Ross McGowan finally finishes first for a second time on the European Tour after a topsy-tervy Sunday at the Italian Open
Ross McGowan reacts to a birdie on the 18th hole that clinched his victory at the Italian Open.
They started the closing 18 holes of the 77th Italian Open tied for the lead on 19 under par. And they were both level par for the final round when they came to the 72nd tee, still ahead of the chasing pack. So nothing had changed between Englishmen Ross McGowan and Laurie Canter, you might suppose.
Suppose again. This was a day of golf at the Chervò Club just outside Rome in which everything happened. And then some, as McGowan, who last won a European Tour event, the 2009 Madrid Masters, 11 years and 15 days earlier, finally finished first for a second time.
Consider this. By the time he reached the seventh tee, McGowan already had everything from an eagle to a double bogey on his card. And by the time the leading pair reached the turn in one-over-par 37, they had been caught by Germany’s Sebastian Heisele and South Africa’s Dean Burmester.
But only briefly. Birdies at the first two holes of the back nine took Canter clear.
But only briefly (2). By the 16th tee, McGowan had tied Canter again at 19 under, leading by just one shot from former Ryder Cup player Nicolas Colsaerts. A host of others were piled up two and three strokes back.
McGowan’s tee shot on the par-4 16th was, by his own admission, “horrendous,” the ball finishing way left of its intended target and in a bunker on the par-3 17th. From there, the 38-year-old found more sand, this time by the green on the hole he was supposed to be playing. And from there he holed out for birdie. Despite playing the hole immaculately for par, Canter was suddenly one behind.
Still it wasn’t over. Canter’s tee shot to the short 17th finished eight feet from the flag, the ensuing birdie setting-up a fascinating climax, especially as Colsaerts was soon to be in the clubhouse on 19 under. Both protagonists required a birdie to claim victory on the 574-yard par 5. And it was McGowan who made it, again in characteristically convoluted fashion.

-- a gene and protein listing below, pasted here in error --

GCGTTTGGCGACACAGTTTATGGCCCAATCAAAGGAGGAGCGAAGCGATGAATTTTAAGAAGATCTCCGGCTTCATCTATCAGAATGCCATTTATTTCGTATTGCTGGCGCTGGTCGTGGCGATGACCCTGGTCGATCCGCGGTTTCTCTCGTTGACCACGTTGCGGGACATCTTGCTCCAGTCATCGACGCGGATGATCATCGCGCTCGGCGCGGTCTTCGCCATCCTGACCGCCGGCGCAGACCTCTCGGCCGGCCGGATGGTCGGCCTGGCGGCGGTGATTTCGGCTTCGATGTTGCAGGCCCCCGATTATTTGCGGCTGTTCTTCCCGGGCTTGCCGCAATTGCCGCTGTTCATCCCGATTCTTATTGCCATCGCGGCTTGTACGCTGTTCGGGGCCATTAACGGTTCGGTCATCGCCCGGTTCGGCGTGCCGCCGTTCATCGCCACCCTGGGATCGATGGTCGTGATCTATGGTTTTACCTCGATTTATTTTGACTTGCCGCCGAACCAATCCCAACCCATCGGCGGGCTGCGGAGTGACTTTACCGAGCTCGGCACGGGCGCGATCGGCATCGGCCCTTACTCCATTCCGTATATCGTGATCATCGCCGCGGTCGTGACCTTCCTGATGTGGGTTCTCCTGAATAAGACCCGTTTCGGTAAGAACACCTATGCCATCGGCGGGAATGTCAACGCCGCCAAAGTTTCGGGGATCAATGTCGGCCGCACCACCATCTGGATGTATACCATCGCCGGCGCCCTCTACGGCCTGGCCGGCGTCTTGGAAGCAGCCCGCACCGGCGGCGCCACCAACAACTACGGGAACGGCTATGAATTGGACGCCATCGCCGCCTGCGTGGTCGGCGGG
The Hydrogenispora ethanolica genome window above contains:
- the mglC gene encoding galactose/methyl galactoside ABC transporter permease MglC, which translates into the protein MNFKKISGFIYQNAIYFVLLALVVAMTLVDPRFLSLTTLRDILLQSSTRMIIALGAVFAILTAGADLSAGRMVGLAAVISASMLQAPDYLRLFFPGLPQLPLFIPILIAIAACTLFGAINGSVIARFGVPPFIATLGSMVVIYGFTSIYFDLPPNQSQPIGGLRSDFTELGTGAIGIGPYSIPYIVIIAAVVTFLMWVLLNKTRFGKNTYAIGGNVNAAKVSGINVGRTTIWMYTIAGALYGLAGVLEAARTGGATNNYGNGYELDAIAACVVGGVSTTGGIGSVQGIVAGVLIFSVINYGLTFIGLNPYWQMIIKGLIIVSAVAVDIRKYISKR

After another dreadful tee-shot into the right rough, McGowan, the former English Amateur champion, laid-up short of the water fronting the distant green, then wedged to maybe 15 feet. In went what proved to be the decisive putt, Canter failing to get up-and-down for the matching birdie.
For the second time in a month, following the Portugal Masters, Canter had to settle for second place. Which was deserving of sympathy. After taking the lead with an opening round of 12-under 60, the 30-year-old was never out of first until McGowan made that “ridiculous” birdie at the 70th hole.
Laurie Canter started the Italian Open with a 12-under 60 on Thursday, but fell one shot shy come Sunday.
Not surprisingly, McGowan was more than a little emotional in the aftermath of his hard-earned victory. So far removed from the best season of his career (he almost made the 2010 European Ryder cup side after also finishing second at the 2009 DP World Tour Championship in Dubai), the seven-time Q-school attendee was almost speechless standing by the 18th green.
“I can’t believe it,” said McGowan, who in his previous 13 starts had finished no better than T-42 with five missed cuts. “I’m still trying to gather my words really. I hit the ball terrible today, but the putter kept me in it. My emotions were all over the place. After the double bogey on the fifth [where, after many extra waggles on the tee betrayed his uncertainty, his 3-iron found water left of the green] I felt like I had to birdie the [par-5] sixth. So to make eagle there was a big boost. That got things underway even if I was still hitting it all over the place.”
That was certainly true on the 16th, en route to what was surely the most unlikely birdie of McGowan’s closing 71.
“The tee shot on 16 was a shocker,” he said. “And the second shot wasn’t much better. But when I holed from the sand that gave me a bit of belief. To roll the putt in on 18 was magical, too. I knew Laurie and I were close pretty much all day, but I was expecting someone to come bursting through and shoot 23 or 24 under. But it never happened, which is a surprise. The pins today were pretty easy if you found the fairways. Unfortunately, I didn’t find many, which made it difficult.”
But not impossible.